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Just the Beginning for Motion Marks

In the fast-paced world of multimedia, brands have increasingly assumed more and more sophisticated forms. Motion marks in particular proliferate on television and on Internet websites, and can be very effective branding tools. Their recognition by tech-wary trademark registration authorities, however, lags behind their immense popularity and importance. Practical advice on how to persuade examiners to accept them for protection is therefore badly needed.

Fortunately, a recent decision by OHIM's Second Board of Appeal has laid down some very useful guidelines on how to graphically represent a motion mark.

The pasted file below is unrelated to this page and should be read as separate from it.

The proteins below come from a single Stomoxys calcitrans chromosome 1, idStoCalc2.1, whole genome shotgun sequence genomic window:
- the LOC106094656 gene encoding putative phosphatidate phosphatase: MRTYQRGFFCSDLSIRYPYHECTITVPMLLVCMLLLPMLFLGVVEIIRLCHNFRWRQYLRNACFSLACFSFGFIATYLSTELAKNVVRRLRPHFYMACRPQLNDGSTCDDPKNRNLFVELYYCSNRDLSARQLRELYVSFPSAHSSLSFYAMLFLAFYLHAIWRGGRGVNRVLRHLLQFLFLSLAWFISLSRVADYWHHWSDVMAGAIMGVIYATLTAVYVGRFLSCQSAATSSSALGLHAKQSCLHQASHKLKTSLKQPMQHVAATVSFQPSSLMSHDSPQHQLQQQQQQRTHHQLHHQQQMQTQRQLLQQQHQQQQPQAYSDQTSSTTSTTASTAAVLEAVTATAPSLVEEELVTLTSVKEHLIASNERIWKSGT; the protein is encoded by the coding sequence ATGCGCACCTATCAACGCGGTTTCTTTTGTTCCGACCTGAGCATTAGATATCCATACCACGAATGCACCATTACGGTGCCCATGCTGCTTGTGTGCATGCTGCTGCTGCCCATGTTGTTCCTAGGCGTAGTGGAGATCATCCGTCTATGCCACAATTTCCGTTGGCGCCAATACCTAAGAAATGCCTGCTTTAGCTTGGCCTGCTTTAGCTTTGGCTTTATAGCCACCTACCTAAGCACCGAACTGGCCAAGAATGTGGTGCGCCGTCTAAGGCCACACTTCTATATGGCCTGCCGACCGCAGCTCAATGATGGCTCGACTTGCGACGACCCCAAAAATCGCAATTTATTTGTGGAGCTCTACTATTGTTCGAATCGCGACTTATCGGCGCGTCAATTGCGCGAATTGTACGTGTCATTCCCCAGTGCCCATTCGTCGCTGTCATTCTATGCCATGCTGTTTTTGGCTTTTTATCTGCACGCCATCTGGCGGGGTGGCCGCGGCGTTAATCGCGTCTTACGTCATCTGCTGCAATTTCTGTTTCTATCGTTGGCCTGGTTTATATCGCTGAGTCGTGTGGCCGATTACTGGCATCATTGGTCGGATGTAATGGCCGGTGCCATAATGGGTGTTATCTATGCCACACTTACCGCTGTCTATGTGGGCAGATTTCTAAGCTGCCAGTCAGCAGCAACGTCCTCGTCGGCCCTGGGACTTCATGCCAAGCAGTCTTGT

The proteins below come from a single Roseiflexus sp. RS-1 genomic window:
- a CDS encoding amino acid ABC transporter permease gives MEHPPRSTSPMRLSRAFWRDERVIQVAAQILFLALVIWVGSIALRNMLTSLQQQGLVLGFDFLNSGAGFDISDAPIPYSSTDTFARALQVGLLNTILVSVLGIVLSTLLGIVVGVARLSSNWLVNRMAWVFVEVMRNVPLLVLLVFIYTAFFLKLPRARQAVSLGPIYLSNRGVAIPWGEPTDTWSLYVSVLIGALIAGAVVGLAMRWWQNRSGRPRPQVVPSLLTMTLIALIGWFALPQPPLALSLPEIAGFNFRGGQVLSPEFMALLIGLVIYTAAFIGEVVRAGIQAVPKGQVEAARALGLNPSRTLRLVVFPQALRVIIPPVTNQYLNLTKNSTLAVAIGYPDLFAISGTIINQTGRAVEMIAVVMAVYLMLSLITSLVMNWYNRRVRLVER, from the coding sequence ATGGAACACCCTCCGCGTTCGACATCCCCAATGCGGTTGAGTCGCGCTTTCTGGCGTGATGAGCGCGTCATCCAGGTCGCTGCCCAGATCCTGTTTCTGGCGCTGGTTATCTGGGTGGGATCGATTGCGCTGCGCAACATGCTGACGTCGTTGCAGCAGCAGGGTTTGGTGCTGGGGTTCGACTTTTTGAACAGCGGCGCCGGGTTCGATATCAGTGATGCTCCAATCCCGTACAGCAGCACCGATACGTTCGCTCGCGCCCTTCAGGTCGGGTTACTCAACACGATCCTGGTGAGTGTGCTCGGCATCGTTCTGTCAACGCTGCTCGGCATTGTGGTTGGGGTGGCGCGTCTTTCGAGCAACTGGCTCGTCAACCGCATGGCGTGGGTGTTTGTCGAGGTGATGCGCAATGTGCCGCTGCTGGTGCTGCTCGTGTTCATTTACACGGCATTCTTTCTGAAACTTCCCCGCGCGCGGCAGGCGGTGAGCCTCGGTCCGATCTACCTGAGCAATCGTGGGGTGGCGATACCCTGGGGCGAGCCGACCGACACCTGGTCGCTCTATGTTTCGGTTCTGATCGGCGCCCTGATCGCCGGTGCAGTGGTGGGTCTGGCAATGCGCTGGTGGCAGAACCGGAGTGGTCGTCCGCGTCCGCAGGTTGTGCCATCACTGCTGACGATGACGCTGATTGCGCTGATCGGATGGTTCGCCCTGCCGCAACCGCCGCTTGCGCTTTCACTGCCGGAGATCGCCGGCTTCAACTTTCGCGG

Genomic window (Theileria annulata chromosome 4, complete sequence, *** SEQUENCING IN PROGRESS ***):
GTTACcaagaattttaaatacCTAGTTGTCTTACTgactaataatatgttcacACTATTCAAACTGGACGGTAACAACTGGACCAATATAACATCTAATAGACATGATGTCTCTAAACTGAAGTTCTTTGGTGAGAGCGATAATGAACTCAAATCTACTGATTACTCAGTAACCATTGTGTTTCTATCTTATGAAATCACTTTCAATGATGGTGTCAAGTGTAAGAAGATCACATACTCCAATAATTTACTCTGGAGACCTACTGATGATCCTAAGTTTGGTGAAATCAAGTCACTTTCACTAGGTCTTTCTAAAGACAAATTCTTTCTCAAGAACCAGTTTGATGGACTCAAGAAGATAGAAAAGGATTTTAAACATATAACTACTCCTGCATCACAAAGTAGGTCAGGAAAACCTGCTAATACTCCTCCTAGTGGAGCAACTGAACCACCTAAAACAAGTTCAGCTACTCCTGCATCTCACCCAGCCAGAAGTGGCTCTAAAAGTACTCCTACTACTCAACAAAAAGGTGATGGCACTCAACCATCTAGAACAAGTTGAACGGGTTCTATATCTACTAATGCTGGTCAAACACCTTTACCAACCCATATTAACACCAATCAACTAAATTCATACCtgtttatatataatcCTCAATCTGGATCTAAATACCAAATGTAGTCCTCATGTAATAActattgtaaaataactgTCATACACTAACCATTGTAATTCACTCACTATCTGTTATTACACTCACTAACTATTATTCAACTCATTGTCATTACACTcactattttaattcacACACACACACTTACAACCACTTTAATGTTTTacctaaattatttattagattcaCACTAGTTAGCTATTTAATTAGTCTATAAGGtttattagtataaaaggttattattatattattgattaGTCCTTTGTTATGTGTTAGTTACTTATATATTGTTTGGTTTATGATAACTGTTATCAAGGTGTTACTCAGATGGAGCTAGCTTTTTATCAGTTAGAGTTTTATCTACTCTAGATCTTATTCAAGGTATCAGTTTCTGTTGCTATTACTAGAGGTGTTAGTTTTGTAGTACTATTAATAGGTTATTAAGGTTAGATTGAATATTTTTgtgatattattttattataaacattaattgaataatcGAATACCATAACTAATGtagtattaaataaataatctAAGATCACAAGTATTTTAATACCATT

The Action Starts Here 

In September 2009, Sony Ericsson Mobile Communications AB filed CTM application no. 8581977 for a motion mark consisting of twenty stills depicting a trailing ribbon with a liquid-like appearance (see below).

The application covered various goods in Class 9 and services in Classes 38 and 41. Sony filed the following description of the mark:
"The trade mark is an animated sequence consisting of 20 stills that make up the sequence which runs within a time frame of approximately 6 seconds. The sequence starts at the upper left still and runs left to right on each consecutive row. The sequence shows a coloured stream of liquid which flows across the screen against a white background. The stream of liquid ultimately flows around and into the interior of the sphere which allows the colour of the liquid to be seen."